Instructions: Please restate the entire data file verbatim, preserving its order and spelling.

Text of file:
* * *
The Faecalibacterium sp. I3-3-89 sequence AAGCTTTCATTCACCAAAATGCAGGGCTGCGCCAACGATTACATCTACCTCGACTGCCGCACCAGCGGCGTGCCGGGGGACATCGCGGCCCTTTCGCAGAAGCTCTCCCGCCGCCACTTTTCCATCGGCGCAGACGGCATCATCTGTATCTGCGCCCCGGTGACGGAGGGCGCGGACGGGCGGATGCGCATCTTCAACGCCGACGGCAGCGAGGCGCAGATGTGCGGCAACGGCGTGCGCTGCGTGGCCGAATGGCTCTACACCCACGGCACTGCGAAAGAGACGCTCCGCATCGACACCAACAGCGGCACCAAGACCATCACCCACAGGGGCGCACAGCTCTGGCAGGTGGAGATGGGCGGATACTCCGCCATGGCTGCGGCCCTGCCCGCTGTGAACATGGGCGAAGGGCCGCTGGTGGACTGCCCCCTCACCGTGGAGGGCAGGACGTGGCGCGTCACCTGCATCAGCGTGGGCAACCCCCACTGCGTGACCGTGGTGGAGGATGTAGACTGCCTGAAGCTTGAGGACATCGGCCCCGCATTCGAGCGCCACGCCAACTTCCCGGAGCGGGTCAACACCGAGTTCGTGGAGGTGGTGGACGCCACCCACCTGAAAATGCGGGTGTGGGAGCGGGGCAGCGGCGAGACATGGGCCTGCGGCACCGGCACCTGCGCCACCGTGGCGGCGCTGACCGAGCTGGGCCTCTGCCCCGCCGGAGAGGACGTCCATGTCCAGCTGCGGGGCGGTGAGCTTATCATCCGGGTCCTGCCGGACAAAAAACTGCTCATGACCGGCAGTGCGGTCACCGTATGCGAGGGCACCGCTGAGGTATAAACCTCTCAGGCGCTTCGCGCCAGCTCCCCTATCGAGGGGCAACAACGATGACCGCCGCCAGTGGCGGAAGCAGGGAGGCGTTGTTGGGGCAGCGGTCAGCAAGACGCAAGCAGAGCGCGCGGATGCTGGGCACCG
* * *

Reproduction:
The Faecalibacterium sp. I3-3-89 sequence AAGCTTTCATTCACCAAAATGCAGGGCTGCGCCAACGATTACATCTACCTCGACTGCCGCACCAGCGGCGTGCCGGGGGACATCGCGGCCCTTTCGCAGAAGCTCTCCCGCCGCCACTTTTCCATCGGCGCAGACGGCATCATCTGTATCTGCGCCCCGGTGACGGAGGGCGCGGACGGGCGGATGCGCATCTTCAACGCCGACGGCAGCGAGGCGCAGATGTGCGGCAACGGCGTGCGCTGCGTGGCCGAATGGCTCTACACCCACGGCACTGCGAAAGAGACGCTCCGCATCGACACCAACAGCGGCACCAAGACCATCACCCACAGGGGCGCACAGCTCTGGCAGGTGGAGATGGGCGGATACTCCGCCATGGCTGCGGCCCTGCCCGCTGTGAACATGGGCGAAGGGCCGCTGGTGGACTGCCCCCTCACCGTGGAGGGCAGGACGTGGCGCGTCACCTGCATCAGCGTGGGCAACCCCCACTGCGTGACCGTGGTGGAGGATGTAGACTGCCTGAAGCTTGAGGACATCGGCCCCGCATTCGAGCGCCACGCCAACTTCCCGGAGCGGGTCAACACCGAGTTCGTGGAGGTGGTGGACGCCACCCACCTGAAAATGCGGGTGTGGGAGCGGGGCAGCGGCGAGACATGGGCCTGCGGCACCGGCACCTGCGCCACCGTGGCGGCGCTGACCGAGCTGGGCCTCTGCCCCGCCGGAGAGGACGTCCATGTCCAGCTGCGGGGCGGTGAGCTTATCATCCGGGTCCTGCCGGACAAAAAACTGCTCATGACCGGCAGTGCGGTCACCGTATGCGAGGGCACCGCTGAGGTATAAACCTCTCAGGCGCTTCGCGCCAGCTCCCCTATCGAGGGGCAACAACGATGACCGCCGCCAGTGGCGGAAGCAGGGAGGCGTTGTTGGGGCAGCGGTCAGCAAGACGCAAGCAGAGCGCGCGGATGCTGGGCACCG